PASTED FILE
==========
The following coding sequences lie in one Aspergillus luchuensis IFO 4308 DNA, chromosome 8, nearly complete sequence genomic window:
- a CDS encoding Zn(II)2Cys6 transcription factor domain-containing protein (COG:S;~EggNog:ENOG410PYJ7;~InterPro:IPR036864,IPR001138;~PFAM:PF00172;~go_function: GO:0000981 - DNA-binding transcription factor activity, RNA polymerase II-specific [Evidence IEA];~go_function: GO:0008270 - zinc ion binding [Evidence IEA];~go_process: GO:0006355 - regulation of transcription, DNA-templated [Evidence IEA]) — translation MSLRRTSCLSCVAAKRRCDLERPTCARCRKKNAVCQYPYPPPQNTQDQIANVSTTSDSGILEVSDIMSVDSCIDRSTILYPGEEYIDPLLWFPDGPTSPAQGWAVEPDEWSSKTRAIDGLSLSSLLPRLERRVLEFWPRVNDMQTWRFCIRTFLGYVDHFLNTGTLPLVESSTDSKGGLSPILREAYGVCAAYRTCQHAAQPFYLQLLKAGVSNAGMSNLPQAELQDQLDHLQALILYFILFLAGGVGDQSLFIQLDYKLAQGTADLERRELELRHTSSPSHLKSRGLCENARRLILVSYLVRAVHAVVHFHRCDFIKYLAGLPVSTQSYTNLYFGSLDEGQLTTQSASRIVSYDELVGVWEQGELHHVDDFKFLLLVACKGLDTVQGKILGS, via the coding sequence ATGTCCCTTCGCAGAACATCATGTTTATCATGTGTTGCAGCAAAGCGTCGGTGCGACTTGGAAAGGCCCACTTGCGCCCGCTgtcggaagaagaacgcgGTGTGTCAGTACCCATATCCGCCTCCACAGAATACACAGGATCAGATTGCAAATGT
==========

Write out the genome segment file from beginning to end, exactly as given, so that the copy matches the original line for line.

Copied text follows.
The following coding sequences lie in one Aspergillus luchuensis IFO 4308 DNA, chromosome 8, nearly complete sequence genomic window:
- a CDS encoding Zn(II)2Cys6 transcription factor domain-containing protein (COG:S;~EggNog:ENOG410PYJ7;~InterPro:IPR036864,IPR001138;~PFAM:PF00172;~go_function: GO:0000981 - DNA-binding transcription factor activity, RNA polymerase II-specific [Evidence IEA];~go_function: GO:0008270 - zinc ion binding [Evidence IEA];~go_process: GO:0006355 - regulation of transcription, DNA-templated [Evidence IEA]) — translation MSLRRTSCLSCVAAKRRCDLERPTCARCRKKNAVCQYPYPPPQNTQDQIANVSTTSDSGILEVSDIMSVDSCIDRSTILYPGEEYIDPLLWFPDGPTSPAQGWAVEPDEWSSKTRAIDGLSLSSLLPRLERRVLEFWPRVNDMQTWRFCIRTFLGYVDHFLNTGTLPLVESSTDSKGGLSPILREAYGVCAAYRTCQHAAQPFYLQLLKAGVSNAGMSNLPQAELQDQLDHLQALILYFILFLAGGVGDQSLFIQLDYKLAQGTADLERRELELRHTSSPSHLKSRGLCENARRLILVSYLVRAVHAVVHFHRCDFIKYLAGLPVSTQSYTNLYFGSLDEGQLTTQSASRIVSYDELVGVWEQGELHHVDDFKFLLLVACKGLDTVQGKILGS, via the coding sequence ATGTCCCTTCGCAGAACATCATGTTTATCATGTGTTGCAGCAAAGCGTCGGTGCGACTTGGAAAGGCCCACTTGCGCCCGCTgtcggaagaagaacgcgGTGTGTCAGTACCCATATCCGCCTCCACAGAATACACAGGATCAGATTGCAAATGT